It caused maximum growth inhibition of A. brassicae of 76.4% and A. brassicicola of 81.7%. Among biocontrol agents, T. viride was recorded to be as effective as mancozeb. T. viride caused 74.1 and 76.8% inhibition of radial growth of A. brassicae and A. brassicicola, respectively (Table 1). Though, A. brassicae growth inhibition was reduced significantly equal with mancozeb, T. harzianum and T. viride. Aspergillus niger appeared to be least inhibitory to A. brassicae and A. brassicicola. The visual observation of interaction was quite interesting. The growth of A. brassicae and A. brassicicola was restricted by T. viride and overgrew on pathogenic fungus. There was distinct change in colour at the zone of contact, which became light greenish yellow in case of A. brassicae as well as A. brassicicola. No distinct zone of contact or colour change was observed in case of other biocontrol agents. The growth of A. brassicae and A. brassicicola was restricted by T. harzianum followed by over growth on Alternaria spp. However, A. niger could not restrict growth of A. brassicae and A. brassicicola, only a slight decrease in growth of pathogenic fungus was recorded. Regular growth of both the fungus was observed in dual culture Petri plates.

Effect of culture filtrates and fungicide on dry mass of pathogenic fungus: Dry mass of fungus consists of hyphae, conidia and/or any other resting structure. Estimation of dry mass of fungus is an effective tool to find out the efficacy of any control measure against fungus as due to their effect, overall growth of target fungus gets affected. Among all the treatments, maximum reduction in dry weight was caused by mancozeb. Among BCAs, T. viride caused more than 47% reduction in fungal dry weight and appeared as the most effective BCAs to inhibit biomass production of A. brassicae and A. brassicicola (Table 2).

Effect of culture filtrates and fungicide on radial growth of pathogenic fungi: Mancozeb was observed to be most inhibitory to radial growth of A. brassicae and A. brassicicola. Radial growth of pathogenic fungi was significantly (≤0.05) affected by culture filtrates of different BCAs (Table 2). Maximum reduction in radial growth of A. brassicae and A. brassicicola was recorded due to T. viride followed by T. harzianum culture filtrates. A. niger culture filtrates were least effective in inhibiting radial growth of A. brassicae and A. brassicicola.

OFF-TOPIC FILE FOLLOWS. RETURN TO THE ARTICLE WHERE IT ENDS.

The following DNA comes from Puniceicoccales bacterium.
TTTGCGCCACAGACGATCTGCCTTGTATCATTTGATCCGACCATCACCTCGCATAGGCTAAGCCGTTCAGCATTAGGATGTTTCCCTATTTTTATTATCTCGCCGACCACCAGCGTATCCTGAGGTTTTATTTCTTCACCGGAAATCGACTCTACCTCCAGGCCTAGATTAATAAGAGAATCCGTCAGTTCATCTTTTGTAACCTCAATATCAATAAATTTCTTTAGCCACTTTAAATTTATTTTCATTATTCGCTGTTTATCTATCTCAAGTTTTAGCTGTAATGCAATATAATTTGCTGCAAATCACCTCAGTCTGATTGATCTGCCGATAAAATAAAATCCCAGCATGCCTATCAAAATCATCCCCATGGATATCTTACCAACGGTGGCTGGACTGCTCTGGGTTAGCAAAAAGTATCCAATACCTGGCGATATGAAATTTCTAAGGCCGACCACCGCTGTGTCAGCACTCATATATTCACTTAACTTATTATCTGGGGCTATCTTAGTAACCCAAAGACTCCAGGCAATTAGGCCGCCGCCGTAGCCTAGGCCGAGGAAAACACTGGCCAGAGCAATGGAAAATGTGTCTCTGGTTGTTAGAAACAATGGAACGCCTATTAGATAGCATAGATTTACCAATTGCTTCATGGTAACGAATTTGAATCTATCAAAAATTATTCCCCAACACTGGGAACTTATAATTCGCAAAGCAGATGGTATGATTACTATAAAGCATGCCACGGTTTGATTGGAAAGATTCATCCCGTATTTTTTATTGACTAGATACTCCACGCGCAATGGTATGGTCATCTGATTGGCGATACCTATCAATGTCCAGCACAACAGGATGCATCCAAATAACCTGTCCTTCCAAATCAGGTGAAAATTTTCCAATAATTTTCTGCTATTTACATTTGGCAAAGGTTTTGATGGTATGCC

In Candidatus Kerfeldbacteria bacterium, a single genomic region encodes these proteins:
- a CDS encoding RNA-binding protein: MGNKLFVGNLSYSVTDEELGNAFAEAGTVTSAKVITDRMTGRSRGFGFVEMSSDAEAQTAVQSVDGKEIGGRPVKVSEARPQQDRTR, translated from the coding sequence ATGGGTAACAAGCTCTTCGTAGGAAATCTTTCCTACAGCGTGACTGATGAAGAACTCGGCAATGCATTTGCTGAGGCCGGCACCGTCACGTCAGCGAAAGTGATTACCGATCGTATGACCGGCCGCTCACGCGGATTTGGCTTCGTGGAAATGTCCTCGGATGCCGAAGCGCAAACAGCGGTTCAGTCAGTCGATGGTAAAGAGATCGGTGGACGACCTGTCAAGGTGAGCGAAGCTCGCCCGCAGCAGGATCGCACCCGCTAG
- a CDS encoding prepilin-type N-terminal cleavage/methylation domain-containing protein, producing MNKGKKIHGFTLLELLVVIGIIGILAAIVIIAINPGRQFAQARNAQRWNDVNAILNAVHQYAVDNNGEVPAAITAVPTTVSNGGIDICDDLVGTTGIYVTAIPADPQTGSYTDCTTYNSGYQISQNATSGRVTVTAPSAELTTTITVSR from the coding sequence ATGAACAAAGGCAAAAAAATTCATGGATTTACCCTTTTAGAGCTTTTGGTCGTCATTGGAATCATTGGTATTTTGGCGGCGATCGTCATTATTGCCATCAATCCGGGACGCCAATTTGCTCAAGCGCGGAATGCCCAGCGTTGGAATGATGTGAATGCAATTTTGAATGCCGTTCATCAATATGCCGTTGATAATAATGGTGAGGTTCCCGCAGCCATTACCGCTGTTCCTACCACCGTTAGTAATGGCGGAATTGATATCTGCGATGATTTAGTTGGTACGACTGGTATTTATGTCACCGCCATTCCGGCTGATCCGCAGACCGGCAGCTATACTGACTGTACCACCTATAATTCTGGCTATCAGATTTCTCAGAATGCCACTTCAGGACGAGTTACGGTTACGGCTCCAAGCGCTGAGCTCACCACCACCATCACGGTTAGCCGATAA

Effect of culture filtrates on conidial germination of pathogenic fungi: Culture filtrates of different BCAs significantly inhibited spore germination of A. brassicae and A. brassicicola. Mancozeb caused maximum inhibition of conidial germination of A. brassicae and A. brassicicola (Table 3). Among BCAs, T. viride was recorded to be the inhibitoriest to conidial germination of pathogenic fungi. A. niger culture filtrate was least effective to inhibit conidial germination of pathogenic fungi. With increase in culture filtrate concentration increase in inhibitory effect on conidial germination was recorded.

In vivo evaluation of efficacy of culture filtrates and conidial suspension of biocontrol agents on A. brassicae: Significant difference (≤0.05) between treatments and number of sprays were recorded for all the components of disease development viz., number of spots on leaves and pods and percent disease intensity on leaves and pods. Least number of spots i.e., 6.0, 2.3 and 2.0 were observed after 1 spray, 2 sprays and 3 sprays of conidial suspension of T. viride, respectively (Table 4).

Table 2: Effect of different concentrations (C:M) of culture filtrates of different biological control agents on radial growth and dry mass of A. brassicae and A. brassicicola
Figures in parenthesis are % control over check, NS: Non significant, Cf: Culture filtrates, each value is a mean of three replications, in column, means followed by a common letter are not significantly different at 5% level of DMRT